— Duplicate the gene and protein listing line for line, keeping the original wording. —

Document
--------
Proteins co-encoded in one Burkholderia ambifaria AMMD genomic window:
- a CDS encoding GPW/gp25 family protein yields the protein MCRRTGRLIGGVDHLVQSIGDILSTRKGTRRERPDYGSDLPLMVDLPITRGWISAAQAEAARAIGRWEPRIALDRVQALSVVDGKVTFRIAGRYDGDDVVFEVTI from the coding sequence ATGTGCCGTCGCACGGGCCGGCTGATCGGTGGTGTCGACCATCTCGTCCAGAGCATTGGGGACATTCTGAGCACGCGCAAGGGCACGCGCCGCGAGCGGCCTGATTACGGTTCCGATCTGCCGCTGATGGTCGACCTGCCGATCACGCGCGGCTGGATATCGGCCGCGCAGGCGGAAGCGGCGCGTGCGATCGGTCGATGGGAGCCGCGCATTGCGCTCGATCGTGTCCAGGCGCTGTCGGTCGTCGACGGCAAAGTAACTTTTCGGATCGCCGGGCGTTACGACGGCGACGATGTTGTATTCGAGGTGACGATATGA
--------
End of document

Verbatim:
Proteins co-encoded in one Burkholderia ambifaria AMMD genomic window:
- a CDS encoding GPW/gp25 family protein yields the protein MCRRTGRLIGGVDHLVQSIGDILSTRKGTRRERPDYGSDLPLMVDLPITRGWISAAQAEAARAIGRWEPRIALDRVQALSVVDGKVTFRIAGRYDGDDVVFEVTI from the coding sequence ATGTGCCGTCGCACGGGCCGGCTGATCGGTGGTGTCGACCATCTCGTCCAGAGCATTGGGGACATTCTGAGCACGCGCAAGGGCACGCGCCGCGAGCGGCCTGATTACGGTTCCGATCTGCCGCTGATGGTCGACCTGCCGATCACGCGCGGCTGGATATCGGCCGCGCAGGCGGAAGCGGCGCGTGCGATCGGTCGATGGGAGCCGCGCATTGCGCTCGATCGTGTCCAGGCGCTGTCGGTCGTCGACGGCAAAGTAACTTTTCGGATCGCCGGGCGTTACGACGGCGACGATGTTGTATTCGAGGTGACGATATGA